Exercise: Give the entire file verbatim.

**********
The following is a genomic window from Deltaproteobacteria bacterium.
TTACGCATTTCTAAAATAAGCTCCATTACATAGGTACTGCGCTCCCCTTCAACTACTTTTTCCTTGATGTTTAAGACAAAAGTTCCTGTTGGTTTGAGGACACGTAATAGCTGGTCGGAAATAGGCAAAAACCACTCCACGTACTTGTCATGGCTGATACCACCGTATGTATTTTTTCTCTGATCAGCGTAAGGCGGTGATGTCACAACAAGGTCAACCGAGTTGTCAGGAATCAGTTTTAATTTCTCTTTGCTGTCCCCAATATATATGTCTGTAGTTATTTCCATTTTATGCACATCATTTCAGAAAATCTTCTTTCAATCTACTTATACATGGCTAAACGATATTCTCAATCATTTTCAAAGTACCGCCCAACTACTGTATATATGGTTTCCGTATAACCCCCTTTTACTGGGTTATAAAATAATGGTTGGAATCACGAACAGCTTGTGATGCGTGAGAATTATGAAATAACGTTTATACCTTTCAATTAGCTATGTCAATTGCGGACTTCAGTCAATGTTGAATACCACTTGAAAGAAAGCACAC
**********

The following is a genomic window from Deltaproteobacteria bacterium.
TTACGCATTTCTAAAATAAGCTCCATTACATAGGTACTGCGCTCCCCTTCAACTACTTTTTCCTTGATGTTTAAGACAAAAGTTCCTGTTGGTTTGAGGACACGTAATAGCTGGTCGGAAATAGGCAAAAACCACTCCACGTACTTGTCATGGCTGATACCACCGTATGTATTTTTTCTCTGATCAGCGTAAGGCGGTGATGTCACAACAAGGTCAACCGAGTTGTCAGGAATCAGTTTTAATTTCTCTTTGCTGTCCCCAATATATATGTCTGTAGTTATTTCCATTTTATGCACATCATTTCAGAAAATCTTCTTTCAATCTACTTATACATGGCTAAACGATATTCTCAATCATTTTCAAAGTACCGCCCAACTACTGTATATATGGTTTCCGTATAACCCCCTTTTACTGGGTTATAAAATAATGGTTGGAATCACGAACAGCTTGTGATGCGTGAGAATTATGAAATAACGTTTATACCTTTCAATTAGCTATGTCAATTGCGGACTTCAGTCAATGTTGAATACCACTTGAAAGAAAGCACAC